How many times will a generally healthy toddler pick up infections and viruses while they’re at nursery?
Generally children will get an upper respiratory tract infection between three and eight times a year. If you take it as an average of six times a year, that’s roughly an infection every two months. Younger kids tend to have more, as do children that go to nursery, and kids with a larger family size. Most of these will turn out to be viral infections, but with such infections, you can also get a super imposed bacterial infection. So if a child is unwell, has a high temperature above 38.5 that persists, or the child looks lethargic, then they certainly need to be reviewed to see if they need antibiotics or not.
Is it safe for parents to buy antibiotics over the counter?
They should ALWAYS be prescribed by a medical practitioner. I’ve lost count of the number of times I’ve had to keep kids on antibiotics, just because a unprescribed course has been started by their parents and it needs to be completed. Reviewing a child after starting antibiotics confuses the picture. The child might appear better because either they are better and only had a viral infection or because the antibiotic might have partially treated the infection. Laboratory test that come out negative after starting antibiotics are also unreliable because of the same reason. Other times, families come in after a course of antibiotics bought over the counter and the child is still unwell. This is often because the the wrong dose or the wrong duration has been used, or even the wrong antibiotics for the child’s infection. Quite a number of times in such cases, further testing shows the organism has now become resistant to the antibiotic used, necessitating stronger antibiotic regime.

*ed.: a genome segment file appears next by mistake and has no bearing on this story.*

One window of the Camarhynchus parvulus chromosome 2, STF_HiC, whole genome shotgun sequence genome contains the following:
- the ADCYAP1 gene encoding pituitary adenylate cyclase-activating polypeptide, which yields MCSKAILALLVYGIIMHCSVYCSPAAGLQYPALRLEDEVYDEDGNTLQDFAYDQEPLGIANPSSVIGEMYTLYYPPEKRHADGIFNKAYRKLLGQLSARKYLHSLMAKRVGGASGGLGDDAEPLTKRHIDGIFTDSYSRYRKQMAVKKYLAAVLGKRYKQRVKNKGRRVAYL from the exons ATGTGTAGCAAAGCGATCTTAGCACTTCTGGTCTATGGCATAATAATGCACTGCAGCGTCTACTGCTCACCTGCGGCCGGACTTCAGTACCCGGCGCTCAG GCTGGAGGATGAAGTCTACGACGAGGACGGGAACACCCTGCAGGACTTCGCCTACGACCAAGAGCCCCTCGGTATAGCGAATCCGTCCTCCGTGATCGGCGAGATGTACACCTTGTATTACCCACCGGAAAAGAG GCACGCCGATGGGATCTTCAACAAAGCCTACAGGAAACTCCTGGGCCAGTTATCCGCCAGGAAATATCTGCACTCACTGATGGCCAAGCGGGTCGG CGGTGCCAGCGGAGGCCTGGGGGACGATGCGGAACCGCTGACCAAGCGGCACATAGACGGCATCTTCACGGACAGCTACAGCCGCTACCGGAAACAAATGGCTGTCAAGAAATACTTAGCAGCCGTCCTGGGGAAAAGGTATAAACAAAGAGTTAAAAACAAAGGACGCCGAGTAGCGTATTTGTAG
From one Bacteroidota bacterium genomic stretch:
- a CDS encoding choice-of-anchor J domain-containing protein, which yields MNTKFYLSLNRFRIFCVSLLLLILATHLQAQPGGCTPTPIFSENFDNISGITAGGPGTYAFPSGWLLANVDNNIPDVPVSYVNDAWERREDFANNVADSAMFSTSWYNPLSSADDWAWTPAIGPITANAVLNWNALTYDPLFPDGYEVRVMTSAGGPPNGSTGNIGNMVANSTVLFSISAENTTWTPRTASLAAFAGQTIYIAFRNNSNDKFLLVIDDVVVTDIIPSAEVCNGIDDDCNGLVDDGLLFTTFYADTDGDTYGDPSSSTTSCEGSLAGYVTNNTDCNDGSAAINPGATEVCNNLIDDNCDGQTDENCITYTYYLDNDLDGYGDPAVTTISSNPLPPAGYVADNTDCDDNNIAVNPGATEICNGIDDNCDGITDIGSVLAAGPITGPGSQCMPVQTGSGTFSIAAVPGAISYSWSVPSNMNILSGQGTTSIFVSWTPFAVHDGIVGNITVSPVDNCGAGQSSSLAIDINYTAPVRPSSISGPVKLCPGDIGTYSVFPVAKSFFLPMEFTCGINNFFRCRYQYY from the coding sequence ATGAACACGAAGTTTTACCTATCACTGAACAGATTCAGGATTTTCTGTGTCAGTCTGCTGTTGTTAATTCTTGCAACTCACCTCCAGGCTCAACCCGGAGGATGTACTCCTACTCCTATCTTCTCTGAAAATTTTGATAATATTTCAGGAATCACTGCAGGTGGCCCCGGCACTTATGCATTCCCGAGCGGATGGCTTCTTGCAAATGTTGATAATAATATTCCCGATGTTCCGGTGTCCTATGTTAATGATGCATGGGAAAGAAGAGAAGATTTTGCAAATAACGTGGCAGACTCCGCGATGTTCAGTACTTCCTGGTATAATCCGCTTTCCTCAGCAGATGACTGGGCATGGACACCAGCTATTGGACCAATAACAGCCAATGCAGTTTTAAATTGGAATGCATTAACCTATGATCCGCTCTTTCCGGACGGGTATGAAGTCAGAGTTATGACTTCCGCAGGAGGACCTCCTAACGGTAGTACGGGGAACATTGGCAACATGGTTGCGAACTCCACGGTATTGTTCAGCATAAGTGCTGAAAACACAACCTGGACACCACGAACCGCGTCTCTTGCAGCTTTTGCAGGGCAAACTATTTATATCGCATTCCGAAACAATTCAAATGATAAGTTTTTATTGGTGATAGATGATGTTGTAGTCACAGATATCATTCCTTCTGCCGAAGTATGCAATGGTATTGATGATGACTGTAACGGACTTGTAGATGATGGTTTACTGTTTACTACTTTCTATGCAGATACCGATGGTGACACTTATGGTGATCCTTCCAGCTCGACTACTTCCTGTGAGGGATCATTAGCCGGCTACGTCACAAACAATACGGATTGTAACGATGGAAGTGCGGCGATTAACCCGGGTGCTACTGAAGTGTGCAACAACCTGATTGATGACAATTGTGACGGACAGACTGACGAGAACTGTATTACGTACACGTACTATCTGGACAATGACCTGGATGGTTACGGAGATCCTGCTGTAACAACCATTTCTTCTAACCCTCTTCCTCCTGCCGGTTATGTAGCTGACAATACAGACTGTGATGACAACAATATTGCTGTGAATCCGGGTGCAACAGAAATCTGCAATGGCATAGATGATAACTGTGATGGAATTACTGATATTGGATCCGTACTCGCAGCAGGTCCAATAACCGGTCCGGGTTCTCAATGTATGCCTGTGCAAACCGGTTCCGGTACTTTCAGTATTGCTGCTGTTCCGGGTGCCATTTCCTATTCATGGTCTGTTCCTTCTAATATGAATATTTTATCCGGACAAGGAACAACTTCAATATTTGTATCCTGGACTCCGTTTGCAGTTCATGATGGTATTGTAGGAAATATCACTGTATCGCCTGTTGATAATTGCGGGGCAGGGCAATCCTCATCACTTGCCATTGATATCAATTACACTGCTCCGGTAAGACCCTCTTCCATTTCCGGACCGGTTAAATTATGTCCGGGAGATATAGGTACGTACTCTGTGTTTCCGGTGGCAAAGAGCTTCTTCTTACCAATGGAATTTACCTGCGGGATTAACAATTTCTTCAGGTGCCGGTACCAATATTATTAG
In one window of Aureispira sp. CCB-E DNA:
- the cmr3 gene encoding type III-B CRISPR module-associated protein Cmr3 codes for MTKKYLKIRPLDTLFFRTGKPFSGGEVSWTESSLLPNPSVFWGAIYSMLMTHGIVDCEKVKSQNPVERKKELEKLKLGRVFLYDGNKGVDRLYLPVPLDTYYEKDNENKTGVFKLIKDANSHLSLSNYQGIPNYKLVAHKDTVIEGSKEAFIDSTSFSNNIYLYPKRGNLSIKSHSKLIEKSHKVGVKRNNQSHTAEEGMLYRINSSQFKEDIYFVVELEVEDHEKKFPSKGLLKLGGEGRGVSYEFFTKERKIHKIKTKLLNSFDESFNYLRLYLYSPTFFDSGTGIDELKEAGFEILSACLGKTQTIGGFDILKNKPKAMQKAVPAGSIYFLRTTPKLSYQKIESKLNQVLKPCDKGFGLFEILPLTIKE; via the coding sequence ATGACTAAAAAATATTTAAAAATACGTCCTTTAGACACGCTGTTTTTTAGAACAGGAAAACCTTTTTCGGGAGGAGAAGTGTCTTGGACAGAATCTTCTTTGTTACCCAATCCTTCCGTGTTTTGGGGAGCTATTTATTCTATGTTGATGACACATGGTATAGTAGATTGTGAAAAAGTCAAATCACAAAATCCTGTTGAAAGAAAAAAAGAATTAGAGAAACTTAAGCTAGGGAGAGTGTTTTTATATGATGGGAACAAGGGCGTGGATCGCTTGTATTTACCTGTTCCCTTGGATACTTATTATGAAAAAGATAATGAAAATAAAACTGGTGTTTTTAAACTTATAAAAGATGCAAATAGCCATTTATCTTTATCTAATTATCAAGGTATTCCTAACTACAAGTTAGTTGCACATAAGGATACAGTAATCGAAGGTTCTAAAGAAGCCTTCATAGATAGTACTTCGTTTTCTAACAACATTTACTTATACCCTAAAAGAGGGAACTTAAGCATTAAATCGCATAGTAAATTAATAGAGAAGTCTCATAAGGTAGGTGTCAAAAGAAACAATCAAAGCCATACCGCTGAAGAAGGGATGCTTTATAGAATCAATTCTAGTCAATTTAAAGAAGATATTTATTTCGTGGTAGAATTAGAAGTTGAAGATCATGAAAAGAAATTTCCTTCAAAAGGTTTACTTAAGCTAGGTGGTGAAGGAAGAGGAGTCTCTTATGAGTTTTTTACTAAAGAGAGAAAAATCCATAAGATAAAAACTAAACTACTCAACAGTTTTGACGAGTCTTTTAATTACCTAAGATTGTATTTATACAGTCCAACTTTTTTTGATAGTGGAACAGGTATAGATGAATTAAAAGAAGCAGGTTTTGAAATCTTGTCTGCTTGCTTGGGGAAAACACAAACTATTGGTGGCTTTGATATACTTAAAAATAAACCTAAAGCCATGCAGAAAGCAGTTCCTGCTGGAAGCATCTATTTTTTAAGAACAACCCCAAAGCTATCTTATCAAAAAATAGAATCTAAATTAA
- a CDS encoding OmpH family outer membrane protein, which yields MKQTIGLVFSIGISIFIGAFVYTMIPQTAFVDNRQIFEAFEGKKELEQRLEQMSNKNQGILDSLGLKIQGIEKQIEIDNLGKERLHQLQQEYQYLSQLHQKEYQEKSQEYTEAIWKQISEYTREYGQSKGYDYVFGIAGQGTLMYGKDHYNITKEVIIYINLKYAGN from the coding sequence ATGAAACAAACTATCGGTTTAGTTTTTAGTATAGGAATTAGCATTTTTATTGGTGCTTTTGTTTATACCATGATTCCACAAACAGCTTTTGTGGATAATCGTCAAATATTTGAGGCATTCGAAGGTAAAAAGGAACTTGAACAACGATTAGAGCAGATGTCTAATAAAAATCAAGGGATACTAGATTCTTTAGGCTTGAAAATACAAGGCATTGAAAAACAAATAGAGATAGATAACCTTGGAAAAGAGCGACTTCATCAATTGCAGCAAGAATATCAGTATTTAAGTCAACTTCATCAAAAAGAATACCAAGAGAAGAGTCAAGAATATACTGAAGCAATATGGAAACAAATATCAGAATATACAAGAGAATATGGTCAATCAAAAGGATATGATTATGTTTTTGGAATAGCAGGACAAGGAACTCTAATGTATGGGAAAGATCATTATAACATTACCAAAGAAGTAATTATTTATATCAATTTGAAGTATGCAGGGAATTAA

Is it dangerous to be given the wrong dosage?
Absolutely. Generally pharmacists will prescribe a lesser dose, depending on what it says on the bottle, whereas paediatricians will prescribe based on a child’s weight. So, you may have a two-year-old who is quite large, and needs the dosage equivalent to that of an average three-year-old. With an insufficient dosage, the bacteria is not going to die off fully, it may only be partially destroyed, and then become resistant.
What should I do if the antibiotics still don’t seem to be working after the course?
It might have been a viral infection, in which case, no matter how many antibiotics you take it’s not going to make a difference. Also, the illness could have been caused by an organism that is already resistant to the antibiotic you’re taking. It could also be that the child was on an antibiotic that was not appropriate for the infection.
What’s the best way to give a child antibiotics?
It’s safest to just use a measuring dropper and give the correct dosage. If you put the medicine in the child’s milk, for example, and the child decides only to drink half of their bottle, you won’t be sure how much medicine they’ve consumed. Or, if you put it in the milk and the child tastes it and is averse to the taste, you run the risk of the child refusing to eat, which can be an even bigger problem.